November 11th, 2009
As the GM meetings rumor mill began to swirl around the Tigers Wednesday, team president/general manager Dave Dombrowski wanted to dispel a notion that popped up.
“We’re not having a fire sale,” he said by phone Wednesday.
He was surprised the question came up, in fact, and he thought it was a rather ridiculous question. Still, given the buzz coming out of the meetings on Curtis Granderson and Edwin Jackson, it had to be asked.
Others gave no impression of a looming payroll purge, either, so far as they knew. Agents who have talked with the Tigers, too, suggested that wasn’t their understanding, though they didn’t claim to have an intricate knowledge of the team’s plans.
The impression that came out today was that of a team that needs to get creative to look for ways to improve a team that didn’t win the AL Central while having a lot of money tied into untradeable contracts. So they have to look at what the tradeable contracts can get them. One source suggested that after a season like the Tigers had, they could listen to interest on a lot of their players, that the notion of untouchable players was questionable.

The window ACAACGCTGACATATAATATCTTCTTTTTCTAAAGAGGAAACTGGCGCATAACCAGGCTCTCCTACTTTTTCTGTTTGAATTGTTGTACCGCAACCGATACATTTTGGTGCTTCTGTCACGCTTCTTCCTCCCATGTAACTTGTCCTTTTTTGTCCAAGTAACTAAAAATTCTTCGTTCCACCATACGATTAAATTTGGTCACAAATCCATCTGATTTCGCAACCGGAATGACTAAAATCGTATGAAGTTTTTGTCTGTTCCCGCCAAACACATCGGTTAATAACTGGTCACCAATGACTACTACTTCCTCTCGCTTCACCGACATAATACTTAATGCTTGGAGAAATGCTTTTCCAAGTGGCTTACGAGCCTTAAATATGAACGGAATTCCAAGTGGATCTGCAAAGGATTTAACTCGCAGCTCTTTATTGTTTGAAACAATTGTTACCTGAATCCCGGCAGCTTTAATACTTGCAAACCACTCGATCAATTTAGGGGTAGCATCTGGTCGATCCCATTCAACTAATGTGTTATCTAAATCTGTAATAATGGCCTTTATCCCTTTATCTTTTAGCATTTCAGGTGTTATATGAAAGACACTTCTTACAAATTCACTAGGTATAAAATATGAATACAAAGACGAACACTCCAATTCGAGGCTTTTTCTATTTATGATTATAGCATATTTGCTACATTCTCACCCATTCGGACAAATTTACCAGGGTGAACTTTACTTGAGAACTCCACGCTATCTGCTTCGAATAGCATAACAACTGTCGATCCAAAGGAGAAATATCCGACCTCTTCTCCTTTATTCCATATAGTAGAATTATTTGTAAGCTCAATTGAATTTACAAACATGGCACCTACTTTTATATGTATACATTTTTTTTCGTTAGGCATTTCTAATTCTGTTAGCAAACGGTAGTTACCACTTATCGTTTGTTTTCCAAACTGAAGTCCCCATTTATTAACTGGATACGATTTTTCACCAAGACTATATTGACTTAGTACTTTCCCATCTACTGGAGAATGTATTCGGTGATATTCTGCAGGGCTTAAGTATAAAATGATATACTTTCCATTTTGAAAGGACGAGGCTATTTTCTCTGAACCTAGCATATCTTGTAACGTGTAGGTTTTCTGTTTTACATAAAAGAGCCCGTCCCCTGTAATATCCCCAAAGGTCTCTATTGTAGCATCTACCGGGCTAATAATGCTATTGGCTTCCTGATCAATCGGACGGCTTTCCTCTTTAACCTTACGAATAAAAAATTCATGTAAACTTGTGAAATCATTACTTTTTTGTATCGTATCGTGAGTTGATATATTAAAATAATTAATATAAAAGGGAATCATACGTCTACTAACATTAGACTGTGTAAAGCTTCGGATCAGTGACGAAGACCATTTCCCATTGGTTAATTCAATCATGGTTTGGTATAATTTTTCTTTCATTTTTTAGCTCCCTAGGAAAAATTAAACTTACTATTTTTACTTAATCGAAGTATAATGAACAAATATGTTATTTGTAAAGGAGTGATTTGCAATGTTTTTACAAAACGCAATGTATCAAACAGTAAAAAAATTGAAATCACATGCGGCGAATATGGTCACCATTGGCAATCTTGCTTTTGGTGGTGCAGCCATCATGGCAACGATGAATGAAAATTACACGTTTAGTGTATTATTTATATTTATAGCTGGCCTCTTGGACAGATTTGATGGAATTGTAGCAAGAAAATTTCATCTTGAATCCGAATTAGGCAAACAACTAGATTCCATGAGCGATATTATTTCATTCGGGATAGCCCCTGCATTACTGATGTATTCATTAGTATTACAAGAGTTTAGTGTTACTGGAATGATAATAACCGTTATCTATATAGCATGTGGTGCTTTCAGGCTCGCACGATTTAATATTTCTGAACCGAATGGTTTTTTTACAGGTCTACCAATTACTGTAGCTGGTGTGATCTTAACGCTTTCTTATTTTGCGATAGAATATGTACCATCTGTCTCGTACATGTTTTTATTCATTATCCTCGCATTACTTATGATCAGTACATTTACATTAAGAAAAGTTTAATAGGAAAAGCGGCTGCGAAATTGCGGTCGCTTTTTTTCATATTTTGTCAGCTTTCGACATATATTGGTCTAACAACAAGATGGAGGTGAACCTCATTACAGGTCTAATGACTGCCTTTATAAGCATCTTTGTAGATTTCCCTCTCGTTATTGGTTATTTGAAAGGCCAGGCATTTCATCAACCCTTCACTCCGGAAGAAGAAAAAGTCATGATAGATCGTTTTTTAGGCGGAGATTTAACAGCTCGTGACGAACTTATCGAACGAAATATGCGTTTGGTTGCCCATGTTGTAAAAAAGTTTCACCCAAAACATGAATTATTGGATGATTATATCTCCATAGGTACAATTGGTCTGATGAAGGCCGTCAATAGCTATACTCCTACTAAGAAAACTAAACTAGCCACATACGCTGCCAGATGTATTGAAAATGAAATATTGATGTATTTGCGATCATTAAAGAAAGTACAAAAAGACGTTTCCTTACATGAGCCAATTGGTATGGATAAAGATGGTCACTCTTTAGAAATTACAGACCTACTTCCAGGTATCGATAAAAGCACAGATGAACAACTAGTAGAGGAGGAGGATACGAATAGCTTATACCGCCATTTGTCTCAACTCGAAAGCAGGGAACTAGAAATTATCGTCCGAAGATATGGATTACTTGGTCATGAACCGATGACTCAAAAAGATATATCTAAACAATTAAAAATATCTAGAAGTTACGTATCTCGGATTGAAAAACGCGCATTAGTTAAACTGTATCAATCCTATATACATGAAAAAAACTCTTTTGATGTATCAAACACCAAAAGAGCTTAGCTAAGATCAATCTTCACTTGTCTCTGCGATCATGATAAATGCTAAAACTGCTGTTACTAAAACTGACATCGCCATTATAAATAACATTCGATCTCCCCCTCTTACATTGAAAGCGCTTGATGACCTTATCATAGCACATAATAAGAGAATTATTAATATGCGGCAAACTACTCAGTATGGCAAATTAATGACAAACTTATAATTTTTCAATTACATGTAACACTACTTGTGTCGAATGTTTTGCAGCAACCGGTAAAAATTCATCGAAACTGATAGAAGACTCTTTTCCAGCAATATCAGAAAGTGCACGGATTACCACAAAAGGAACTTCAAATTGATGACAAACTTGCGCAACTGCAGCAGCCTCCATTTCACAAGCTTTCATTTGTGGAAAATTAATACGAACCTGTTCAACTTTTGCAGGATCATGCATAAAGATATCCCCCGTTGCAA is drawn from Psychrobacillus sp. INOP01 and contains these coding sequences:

So on Jackson and Granderson, and maybe Gerald Laird, maybe even others, they’re going to listen and discuss. If you look at it, they don’t have a whole lot of other players who would attract a nice package in return. But there’s no indication they’re going to move if they don’t like the return.
When rumors started up last fall about the Tigers potentially trading Magglio Ordonez, team president/general manager Dave Dombrowski eventually said that they weren’t looking to trade him. He also said, however, that they would listen on just about any player another club would call him about.
Fast forward to now, with the Tigers reportedly at least listening to interest on Edwin Jackson, and Dombrowski isn’t saying much, which is telling.
“Do not have anything to say about any trade conversations other than to say we have visited with many clubs during the meetings, which is customary,” Dombrowski said in an email Wednesday morning from the GM meetings in Chicago.
He did add, however, that they will have to make some tough decisions this offseason, particularly with the number of free agents they have.
Jackson, an All-Star in the first half of the season before struggling down the stretch, is a tough decision, particularly if trading him can net him from help in return at shortstop or in the bullpen.
That doesn’t mean it’s a payroll decision or a sign of slashing ahead. There’s a difference between cutting payroll and swapping it, particularly if any deal would end up even in salary. There’s also a difference between cutting a salary and selling high on a player.
At this point, Dombrowski said, nothing is close to a deal on anything.